I have decided to mine my game design blog for interesting posts, update them, and publish them here. What follows is one of those posts, originally written September 05, 2008, edited and updated for the League of Gamemakers audience. The original post and its comments can still be found on my blog. Enjoy!

Strategy (strāt’ə-jē): A plan, method, or series of maneuvers or stratagems for obtaining a specific goal or result.

In an online discussion one day I encountered a speed bump in communication between myself and someone I used to chat with. They said they didn’t believe in “multiple paths to victory” – they said it was a bewildering concept which in the end has no actual meaning. Rather it’s one of those catch-phrases that people adhere to without ever bothering to look back to reality.

In my mind that’s not the case at all. To me, “multiple paths to victory” means more than 1 distinct strategic approach to a game. When I mentioned this, it was met by something I found interesting, and which explained to me why we weren’t seeing eye-to-eye:


Photo by BGG user garea37

To me, that’s not a “strategy”, it’s simply how you go about games with economic engines. It’s like saying “my strategy is to win the game.” … of course it is!

By strict definition the above proposal could be called a strategy, but to me that’s not useful for discussion of any game in particular. At the genre level sure – “establish an income engine and then establish a VP engine” is a way to approach economic engine games. I could say that in Agricola you need to get a food engine going before you start increasing your family and building up your farm. In Puerto Rico you need to get some kind of cash crop in order to establish income before you can start shipping or building in earnest. To that extent maybe this overarching plan is the “strategy” you can go into the game – any game of this type – with.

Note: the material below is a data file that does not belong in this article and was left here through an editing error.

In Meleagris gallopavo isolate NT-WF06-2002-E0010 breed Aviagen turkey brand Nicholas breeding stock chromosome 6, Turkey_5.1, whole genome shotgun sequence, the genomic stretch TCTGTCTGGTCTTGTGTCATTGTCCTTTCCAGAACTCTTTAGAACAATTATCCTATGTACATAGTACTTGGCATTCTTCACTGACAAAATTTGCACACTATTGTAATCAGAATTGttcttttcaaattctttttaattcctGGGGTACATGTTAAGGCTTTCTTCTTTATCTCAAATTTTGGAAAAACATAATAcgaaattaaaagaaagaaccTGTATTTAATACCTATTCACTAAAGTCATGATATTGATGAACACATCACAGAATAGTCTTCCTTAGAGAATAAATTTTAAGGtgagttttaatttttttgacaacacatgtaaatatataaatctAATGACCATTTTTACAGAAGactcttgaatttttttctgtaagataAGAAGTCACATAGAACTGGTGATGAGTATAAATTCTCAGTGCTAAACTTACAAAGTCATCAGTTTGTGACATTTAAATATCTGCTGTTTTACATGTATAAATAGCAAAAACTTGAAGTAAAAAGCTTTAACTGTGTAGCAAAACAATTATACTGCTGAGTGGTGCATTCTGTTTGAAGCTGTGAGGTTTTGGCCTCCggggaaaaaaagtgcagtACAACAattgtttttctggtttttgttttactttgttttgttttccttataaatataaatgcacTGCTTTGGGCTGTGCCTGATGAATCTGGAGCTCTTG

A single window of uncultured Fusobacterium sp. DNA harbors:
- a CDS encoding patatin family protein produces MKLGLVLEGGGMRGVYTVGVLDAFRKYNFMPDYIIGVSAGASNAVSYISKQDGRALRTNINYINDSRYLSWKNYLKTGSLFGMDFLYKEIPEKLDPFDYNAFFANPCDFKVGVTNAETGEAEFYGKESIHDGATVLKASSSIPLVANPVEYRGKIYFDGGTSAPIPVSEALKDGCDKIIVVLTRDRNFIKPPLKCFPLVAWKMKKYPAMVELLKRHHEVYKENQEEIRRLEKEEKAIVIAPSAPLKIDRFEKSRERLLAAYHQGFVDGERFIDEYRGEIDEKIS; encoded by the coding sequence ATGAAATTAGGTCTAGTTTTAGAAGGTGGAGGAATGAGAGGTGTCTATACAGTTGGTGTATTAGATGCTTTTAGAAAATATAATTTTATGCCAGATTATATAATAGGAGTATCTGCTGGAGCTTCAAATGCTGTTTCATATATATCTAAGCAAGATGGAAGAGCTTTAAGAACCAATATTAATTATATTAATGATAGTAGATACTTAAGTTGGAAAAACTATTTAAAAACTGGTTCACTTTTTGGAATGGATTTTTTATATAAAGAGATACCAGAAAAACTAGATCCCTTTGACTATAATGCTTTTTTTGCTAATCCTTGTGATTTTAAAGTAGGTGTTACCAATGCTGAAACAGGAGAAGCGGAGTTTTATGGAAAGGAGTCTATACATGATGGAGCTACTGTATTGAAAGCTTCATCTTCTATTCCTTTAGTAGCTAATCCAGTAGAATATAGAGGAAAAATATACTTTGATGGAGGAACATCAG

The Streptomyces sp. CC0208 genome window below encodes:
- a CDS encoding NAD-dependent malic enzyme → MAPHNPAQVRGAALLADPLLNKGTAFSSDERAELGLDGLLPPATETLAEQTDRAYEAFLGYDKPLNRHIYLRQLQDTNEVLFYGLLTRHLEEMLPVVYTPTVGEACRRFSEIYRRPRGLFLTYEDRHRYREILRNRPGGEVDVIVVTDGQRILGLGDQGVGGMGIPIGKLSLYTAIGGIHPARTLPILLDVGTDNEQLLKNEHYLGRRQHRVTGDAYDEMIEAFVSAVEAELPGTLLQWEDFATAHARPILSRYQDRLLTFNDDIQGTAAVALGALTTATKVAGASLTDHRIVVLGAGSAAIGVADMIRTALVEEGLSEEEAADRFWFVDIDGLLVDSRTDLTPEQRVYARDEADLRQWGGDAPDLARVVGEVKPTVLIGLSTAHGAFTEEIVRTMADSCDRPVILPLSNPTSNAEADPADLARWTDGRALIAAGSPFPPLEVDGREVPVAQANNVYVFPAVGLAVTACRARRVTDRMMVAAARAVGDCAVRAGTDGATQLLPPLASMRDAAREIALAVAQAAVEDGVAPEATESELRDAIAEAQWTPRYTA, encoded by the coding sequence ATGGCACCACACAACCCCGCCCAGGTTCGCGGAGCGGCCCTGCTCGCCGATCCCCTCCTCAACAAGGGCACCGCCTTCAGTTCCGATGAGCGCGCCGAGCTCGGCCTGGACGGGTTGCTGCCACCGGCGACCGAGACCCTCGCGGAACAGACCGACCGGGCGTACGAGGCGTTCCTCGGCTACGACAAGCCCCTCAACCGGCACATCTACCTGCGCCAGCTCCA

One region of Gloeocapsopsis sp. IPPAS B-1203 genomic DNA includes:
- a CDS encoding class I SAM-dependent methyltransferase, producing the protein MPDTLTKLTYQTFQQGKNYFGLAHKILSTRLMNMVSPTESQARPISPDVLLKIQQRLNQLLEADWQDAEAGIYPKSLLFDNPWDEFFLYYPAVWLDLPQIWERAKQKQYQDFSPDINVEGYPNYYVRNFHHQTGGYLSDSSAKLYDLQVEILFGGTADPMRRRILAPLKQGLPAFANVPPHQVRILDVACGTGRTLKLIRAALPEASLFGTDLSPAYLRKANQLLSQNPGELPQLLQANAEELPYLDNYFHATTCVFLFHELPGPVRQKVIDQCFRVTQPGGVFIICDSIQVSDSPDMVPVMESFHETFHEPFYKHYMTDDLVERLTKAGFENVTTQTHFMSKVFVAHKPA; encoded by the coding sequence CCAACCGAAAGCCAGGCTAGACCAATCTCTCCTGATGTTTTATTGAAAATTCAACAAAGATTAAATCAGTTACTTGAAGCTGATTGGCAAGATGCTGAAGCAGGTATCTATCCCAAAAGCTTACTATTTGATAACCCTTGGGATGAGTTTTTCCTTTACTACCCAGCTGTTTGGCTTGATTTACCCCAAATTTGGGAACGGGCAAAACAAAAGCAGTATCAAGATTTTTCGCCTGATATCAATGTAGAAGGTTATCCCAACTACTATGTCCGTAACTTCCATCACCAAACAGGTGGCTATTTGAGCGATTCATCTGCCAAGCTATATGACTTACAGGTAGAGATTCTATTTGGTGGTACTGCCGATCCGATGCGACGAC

On the game level though, when discussing any particular game, I find it more useful to consider more local strategy than that. Once you determine what type of game you’re playing, the global – genre level – strategy becomes common sense, and now you need to consider game specific strategy. In my mind there’s still room for both long term strategy as well as short term tactics at the local, game level, and that is distinct from a genre-level, general, over-arching strategy.

So when I say that Puerto Rico has 2 main strategic paths, shipping and building, I’m referring to local (game level) strategy. I agree that as a game in the economic engine genre there’s a global (genre level) strategy of “establish income, then generate victory points,” but to me that’s not useful for any kind of discussion.

“Multiple paths to victory” is an aspect I really like in games. By this I mean more than 1 distinct strategic approach at the game level to establishing that engine, or to acquiring those victory points. Puerto Rico is a great example…

Building strategy (left) vs Shipping strategy (right)

What many refer to as a “building strategy” in Puerto Rico – focusing your actions on earning money to buy buildings, building out your board, and ending the game with multiple high-scoring big buildings – is a much different approach to a “shipping strategy” where your building choices tend to help production of goods rather than money, the majority of your points come from shipping goods, and your big late game play is a single big building such as Customs House or Guild Hall.

When designing my games, and when looking at other designs, this is what I’m considering. To me it’s more useful than general strategic commentary such as “score more points over the course of the game than the other guys.”

What do you think? Is it useful to differentiate between global, genre level strategy and local, game level strategy? Can a game have “multiple paths to victory”, or is that a buzzphrase with no real meaning? Let us know in the comments below!